The UK government has threatened hosting platforms with big fines for providing access to unpleasant videos and will task UK comms regulator Ofcom with looking after how that happens.
The rules will come into force from 19 September in order to comply with European Union regulations. They will be in force until 31 October. If the UK leaves the union without a deal on that date, the rules may or may not continue to be enforced. In the longer term, the idea is to set up a new regulator to oversee such content.
The change will extend the Audio Visual Services Directive to video sharing and streaming services and not just broadcast and video on demand services. It aims to protect children from violent, pornographic or "extremist" content.
Member states can decide what punishments to impose, but the UK government seems inclined to extend Ofcom's existing powers to impose fines on broadcasters and on-demand services of £250,000 or 5 per cent of revenue to Video Sharing Platforms (VSPs).
Ofcom sent us the following statement: "These new rules are an important first step in regulating video-sharing online, and we'll work closely with the Government to implement them. We also support plans to go further and legislate for a wider set of protections, including a duty of care for online companies towards their users."
The Department for Digital, Media, Culture and Sport is still consulting on how the rules will work in practice and there is plenty of room for confusion. Services will either be required to apply to Ofcom for a licence, notify Ofcom or just agree to follow Ofcom's rules.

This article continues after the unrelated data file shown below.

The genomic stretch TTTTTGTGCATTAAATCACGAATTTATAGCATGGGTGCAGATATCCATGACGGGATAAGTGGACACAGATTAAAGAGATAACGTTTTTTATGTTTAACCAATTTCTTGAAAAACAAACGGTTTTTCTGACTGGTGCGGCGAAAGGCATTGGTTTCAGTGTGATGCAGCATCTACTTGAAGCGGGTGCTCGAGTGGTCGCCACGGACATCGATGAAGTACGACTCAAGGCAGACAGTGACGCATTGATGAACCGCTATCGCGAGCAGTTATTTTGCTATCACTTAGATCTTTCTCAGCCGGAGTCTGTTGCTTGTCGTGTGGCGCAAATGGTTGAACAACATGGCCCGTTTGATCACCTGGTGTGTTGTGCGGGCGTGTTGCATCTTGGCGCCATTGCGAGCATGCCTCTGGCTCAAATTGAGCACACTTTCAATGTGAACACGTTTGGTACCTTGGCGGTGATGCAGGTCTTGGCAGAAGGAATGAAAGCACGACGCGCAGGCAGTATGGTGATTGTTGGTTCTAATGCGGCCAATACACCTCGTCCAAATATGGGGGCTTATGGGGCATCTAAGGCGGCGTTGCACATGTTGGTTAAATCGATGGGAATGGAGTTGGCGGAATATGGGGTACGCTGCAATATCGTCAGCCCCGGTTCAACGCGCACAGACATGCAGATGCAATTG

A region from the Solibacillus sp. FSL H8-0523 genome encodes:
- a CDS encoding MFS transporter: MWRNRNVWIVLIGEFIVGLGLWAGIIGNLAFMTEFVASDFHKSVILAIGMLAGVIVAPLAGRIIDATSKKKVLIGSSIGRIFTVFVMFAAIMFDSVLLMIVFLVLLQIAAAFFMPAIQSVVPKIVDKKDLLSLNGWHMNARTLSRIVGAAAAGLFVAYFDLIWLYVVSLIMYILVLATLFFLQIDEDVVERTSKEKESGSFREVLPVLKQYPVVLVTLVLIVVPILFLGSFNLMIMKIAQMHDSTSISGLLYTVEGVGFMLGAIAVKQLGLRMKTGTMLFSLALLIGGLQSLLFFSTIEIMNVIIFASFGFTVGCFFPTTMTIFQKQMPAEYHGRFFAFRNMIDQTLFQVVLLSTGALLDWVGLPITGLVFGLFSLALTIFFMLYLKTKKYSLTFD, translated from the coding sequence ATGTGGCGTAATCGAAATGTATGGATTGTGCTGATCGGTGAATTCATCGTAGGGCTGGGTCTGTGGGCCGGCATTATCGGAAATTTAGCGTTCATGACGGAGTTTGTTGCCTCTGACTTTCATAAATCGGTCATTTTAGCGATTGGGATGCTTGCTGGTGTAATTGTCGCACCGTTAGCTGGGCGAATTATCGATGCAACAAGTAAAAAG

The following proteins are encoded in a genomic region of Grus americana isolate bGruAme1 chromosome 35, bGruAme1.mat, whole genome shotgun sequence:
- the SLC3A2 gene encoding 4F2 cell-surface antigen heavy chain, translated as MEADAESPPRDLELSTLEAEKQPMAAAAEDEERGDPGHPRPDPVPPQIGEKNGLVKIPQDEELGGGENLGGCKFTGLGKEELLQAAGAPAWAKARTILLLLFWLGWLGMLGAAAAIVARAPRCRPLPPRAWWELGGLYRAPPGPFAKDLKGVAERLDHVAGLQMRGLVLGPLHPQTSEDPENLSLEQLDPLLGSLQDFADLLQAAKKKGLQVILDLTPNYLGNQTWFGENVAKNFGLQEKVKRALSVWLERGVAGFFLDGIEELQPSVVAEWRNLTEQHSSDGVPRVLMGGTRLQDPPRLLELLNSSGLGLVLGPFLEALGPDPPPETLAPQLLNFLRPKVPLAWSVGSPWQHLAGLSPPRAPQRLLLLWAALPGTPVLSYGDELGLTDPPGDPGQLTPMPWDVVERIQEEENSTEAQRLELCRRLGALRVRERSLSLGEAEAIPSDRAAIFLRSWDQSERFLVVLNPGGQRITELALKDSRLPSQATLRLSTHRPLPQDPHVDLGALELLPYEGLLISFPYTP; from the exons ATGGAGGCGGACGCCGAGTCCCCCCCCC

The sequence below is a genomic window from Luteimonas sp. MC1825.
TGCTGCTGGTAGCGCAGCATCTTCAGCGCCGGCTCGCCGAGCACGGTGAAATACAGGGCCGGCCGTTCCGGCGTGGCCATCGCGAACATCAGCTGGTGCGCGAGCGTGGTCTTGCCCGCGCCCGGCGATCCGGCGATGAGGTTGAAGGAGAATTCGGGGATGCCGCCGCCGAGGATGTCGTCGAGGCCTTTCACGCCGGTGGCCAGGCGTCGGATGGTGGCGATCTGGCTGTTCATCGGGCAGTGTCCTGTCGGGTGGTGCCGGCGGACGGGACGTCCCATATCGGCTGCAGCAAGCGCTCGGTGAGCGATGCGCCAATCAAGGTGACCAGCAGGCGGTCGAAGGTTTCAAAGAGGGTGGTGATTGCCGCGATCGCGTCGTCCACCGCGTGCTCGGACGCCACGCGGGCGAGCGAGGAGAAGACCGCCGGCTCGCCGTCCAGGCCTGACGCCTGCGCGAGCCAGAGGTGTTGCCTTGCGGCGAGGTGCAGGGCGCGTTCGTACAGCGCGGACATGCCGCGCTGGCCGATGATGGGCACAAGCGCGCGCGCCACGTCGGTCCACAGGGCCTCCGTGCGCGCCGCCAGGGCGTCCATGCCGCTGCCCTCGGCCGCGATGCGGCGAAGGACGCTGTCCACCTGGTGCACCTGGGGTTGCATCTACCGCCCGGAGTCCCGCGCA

The consultation document notes possible confusion over exactly which sites and services will be defined as "Video Sharing Platforms". Ofcom called on the government to provide more clarity while also admitting that the changing nature of the market might make this difficult.
But the directive will exclude "video clips embedded in the editorial content of electronic versions of newspapers and magazines and animated images such as GIFs".
The government aims to make the industry pay for any further regulation activities.
Alastair Graham, chair of the Age Verification Providers Association and CEO of AgeChecked, said of the move: "Young people have more access to online content than ever before; in fact, our recent research found that 59 per cent of children have already started using platforms such as Facebook and Twitter before the age of 10 – despite the minimum age requirement being 13.
"Whilst the ever-growing market of technologies can be of great benefit to children, they also pose unprecedented risks. It's therefore encouraging to see appropriate measures – such as robust, integrated age verification systems – being enforced to ensure young people are better protected from potentially harmful material."
There's more on the consultation here (PDF). ®